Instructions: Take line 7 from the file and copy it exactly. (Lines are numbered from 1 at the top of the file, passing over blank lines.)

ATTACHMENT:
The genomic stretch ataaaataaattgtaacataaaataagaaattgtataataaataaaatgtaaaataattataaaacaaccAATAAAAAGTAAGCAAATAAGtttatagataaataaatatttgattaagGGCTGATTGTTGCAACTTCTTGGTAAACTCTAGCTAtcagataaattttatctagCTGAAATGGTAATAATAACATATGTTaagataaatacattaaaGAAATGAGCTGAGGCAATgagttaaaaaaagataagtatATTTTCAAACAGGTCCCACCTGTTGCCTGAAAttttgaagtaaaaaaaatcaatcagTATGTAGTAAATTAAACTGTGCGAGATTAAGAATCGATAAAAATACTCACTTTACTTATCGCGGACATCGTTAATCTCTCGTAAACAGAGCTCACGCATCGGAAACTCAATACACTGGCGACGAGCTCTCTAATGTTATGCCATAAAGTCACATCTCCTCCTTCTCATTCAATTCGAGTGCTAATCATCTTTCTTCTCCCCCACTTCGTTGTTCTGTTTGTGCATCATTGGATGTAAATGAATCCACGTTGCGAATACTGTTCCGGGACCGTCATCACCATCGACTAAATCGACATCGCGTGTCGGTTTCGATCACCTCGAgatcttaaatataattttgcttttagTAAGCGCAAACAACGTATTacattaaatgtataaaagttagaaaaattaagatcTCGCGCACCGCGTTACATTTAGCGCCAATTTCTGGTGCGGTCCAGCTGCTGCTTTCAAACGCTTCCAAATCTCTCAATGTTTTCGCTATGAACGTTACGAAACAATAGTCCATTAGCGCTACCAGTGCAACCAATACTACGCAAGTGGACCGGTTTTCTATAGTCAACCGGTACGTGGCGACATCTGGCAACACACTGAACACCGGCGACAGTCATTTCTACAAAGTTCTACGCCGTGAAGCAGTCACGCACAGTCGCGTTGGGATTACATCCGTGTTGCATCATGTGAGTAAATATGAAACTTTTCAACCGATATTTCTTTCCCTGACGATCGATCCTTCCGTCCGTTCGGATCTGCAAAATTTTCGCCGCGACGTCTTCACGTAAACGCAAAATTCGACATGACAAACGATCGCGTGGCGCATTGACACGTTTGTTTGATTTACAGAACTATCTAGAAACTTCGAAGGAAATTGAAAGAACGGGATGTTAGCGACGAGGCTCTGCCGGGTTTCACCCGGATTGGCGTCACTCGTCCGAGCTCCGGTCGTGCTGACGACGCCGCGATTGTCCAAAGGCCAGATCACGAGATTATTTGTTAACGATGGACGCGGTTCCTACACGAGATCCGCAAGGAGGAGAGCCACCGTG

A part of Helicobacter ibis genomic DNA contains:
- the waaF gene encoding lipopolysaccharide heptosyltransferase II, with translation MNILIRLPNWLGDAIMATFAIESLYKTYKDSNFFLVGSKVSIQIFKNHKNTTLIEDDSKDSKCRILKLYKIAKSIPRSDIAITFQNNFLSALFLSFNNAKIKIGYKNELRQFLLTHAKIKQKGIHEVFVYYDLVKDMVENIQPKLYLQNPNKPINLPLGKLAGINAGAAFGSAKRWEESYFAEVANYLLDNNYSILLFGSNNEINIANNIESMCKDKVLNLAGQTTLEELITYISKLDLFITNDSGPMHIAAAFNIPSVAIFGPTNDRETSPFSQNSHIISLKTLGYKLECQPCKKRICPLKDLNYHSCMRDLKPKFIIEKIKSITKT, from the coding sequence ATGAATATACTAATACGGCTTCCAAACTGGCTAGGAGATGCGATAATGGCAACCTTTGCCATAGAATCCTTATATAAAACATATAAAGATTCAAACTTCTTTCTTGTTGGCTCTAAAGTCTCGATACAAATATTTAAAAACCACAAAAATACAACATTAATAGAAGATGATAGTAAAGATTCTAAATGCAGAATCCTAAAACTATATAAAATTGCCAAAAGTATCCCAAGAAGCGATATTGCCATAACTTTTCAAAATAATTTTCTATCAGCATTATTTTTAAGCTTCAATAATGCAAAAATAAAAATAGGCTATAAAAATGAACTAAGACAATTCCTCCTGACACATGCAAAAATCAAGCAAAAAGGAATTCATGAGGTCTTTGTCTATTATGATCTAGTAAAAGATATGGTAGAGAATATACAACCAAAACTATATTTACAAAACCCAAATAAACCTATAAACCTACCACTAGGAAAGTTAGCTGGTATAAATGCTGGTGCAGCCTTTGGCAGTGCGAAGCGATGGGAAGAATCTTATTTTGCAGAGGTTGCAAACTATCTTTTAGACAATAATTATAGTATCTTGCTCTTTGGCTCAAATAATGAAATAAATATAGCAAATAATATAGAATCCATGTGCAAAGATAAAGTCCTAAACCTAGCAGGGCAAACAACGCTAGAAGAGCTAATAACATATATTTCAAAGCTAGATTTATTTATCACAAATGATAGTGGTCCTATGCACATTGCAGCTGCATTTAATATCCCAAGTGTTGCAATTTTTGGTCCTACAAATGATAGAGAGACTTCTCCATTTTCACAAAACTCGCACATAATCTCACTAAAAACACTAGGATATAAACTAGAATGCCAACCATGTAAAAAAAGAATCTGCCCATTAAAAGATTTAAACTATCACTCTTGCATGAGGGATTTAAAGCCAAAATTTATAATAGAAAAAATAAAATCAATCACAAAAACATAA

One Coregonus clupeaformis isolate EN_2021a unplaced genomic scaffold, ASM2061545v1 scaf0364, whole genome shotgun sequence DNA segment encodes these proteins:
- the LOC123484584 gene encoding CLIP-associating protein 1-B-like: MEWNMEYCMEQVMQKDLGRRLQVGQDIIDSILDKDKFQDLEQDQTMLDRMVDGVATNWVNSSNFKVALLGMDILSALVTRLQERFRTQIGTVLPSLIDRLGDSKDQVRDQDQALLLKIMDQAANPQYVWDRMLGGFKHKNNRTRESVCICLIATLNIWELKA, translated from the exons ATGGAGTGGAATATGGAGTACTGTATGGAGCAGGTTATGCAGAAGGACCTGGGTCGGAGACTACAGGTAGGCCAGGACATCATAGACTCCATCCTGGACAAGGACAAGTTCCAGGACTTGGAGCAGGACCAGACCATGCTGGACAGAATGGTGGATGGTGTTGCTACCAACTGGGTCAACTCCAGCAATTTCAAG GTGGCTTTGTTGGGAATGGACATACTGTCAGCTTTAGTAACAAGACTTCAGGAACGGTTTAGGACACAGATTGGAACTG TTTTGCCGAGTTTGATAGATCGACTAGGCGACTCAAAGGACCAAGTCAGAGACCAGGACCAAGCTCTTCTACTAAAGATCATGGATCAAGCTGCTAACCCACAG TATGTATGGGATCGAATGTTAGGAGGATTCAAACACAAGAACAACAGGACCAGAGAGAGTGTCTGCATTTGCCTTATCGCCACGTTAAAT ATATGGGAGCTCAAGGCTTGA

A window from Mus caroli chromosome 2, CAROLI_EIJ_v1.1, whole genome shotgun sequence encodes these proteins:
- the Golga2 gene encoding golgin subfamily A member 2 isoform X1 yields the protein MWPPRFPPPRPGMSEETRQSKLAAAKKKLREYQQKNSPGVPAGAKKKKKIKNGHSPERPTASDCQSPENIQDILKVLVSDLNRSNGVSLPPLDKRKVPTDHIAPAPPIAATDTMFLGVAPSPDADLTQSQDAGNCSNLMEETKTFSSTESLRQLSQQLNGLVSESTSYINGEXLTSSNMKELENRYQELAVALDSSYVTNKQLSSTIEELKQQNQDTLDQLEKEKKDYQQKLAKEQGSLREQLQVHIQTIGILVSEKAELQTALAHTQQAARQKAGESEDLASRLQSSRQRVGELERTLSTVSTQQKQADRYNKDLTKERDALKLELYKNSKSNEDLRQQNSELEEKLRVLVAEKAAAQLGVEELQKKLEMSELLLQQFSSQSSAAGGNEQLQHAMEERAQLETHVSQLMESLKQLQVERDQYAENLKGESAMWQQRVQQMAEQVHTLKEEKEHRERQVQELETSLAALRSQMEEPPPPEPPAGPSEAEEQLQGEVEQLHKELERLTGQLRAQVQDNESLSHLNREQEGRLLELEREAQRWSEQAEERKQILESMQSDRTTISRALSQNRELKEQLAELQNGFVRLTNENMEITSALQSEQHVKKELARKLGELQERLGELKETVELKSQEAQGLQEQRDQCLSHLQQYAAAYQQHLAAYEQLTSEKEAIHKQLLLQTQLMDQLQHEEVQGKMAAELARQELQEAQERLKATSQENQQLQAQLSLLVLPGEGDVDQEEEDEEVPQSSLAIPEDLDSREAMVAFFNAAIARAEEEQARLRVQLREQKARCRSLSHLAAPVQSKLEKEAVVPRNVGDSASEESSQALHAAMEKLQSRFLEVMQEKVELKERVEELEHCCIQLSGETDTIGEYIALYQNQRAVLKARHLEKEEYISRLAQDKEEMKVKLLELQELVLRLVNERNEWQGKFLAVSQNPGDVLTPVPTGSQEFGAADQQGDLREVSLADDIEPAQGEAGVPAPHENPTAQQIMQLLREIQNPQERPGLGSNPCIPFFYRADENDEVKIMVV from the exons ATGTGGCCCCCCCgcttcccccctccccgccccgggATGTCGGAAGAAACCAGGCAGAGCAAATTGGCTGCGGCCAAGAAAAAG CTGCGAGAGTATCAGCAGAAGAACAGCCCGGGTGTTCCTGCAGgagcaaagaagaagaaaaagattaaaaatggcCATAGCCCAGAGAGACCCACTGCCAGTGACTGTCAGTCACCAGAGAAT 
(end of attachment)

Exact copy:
- the Golga2 gene encoding golgin subfamily A member 2 isoform X1 yields the protein MWPPRFPPPRPGMSEETRQSKLAAAKKKLREYQQKNSPGVPAGAKKKKKIKNGHSPERPTASDCQSPENIQDILKVLVSDLNRSNGVSLPPLDKRKVPTDHIAPAPPIAATDTMFLGVAPSPDADLTQSQDAGNCSNLMEETKTFSSTESLRQLSQQLNGLVSESTSYINGEXLTSSNMKELENRYQELAVALDSSYVTNKQLSSTIEELKQQNQDTLDQLEKEKKDYQQKLAKEQGSLREQLQVHIQTIGILVSEKAELQTALAHTQQAARQKAGESEDLASRLQSSRQRVGELERTLSTVSTQQKQADRYNKDLTKERDALKLELYKNSKSNEDLRQQNSELEEKLRVLVAEKAAAQLGVEELQKKLEMSELLLQQFSSQSSAAGGNEQLQHAMEERAQLETHVSQLMESLKQLQVERDQYAENLKGESAMWQQRVQQMAEQVHTLKEEKEHRERQVQELETSLAALRSQMEEPPPPEPPAGPSEAEEQLQGEVEQLHKELERLTGQLRAQVQDNESLSHLNREQEGRLLELEREAQRWSEQAEERKQILESMQSDRTTISRALSQNRELKEQLAELQNGFVRLTNENMEITSALQSEQHVKKELARKLGELQERLGELKETVELKSQEAQGLQEQRDQCLSHLQQYAAAYQQHLAAYEQLTSEKEAIHKQLLLQTQLMDQLQHEEVQGKMAAELARQELQEAQERLKATSQENQQLQAQLSLLVLPGEGDVDQEEEDEEVPQSSLAIPEDLDSREAMVAFFNAAIARAEEEQARLRVQLREQKARCRSLSHLAAPVQSKLEKEAVVPRNVGDSASEESSQALHAAMEKLQSRFLEVMQEKVELKERVEELEHCCIQLSGETDTIGEYIALYQNQRAVLKARHLEKEEYISRLAQDKEEMKVKLLELQELVLRLVNERNEWQGKFLAVSQNPGDVLTPVPTGSQEFGAADQQGDLREVSLADDIEPAQGEAGVPAPHENPTAQQIMQLLREIQNPQERPGLGSNPCIPFFYRADENDEVKIMVV from the exons ATGTGGCCCCCCCgcttcccccctccccgccccgggATGTCGGAAGAAACCAGGCAGAGCAAATTGGCTGCGGCCAAGAAAAAG CTGCGAGAGTATCAGCAGAAGAACAGCCCGGGTGTTCCTGCAGgagcaaagaagaagaaaaagattaaaaatggcCATAGCCCAGAGAGACCCACTGCCAGTGACTGTCAGTCACCAGAGAAT 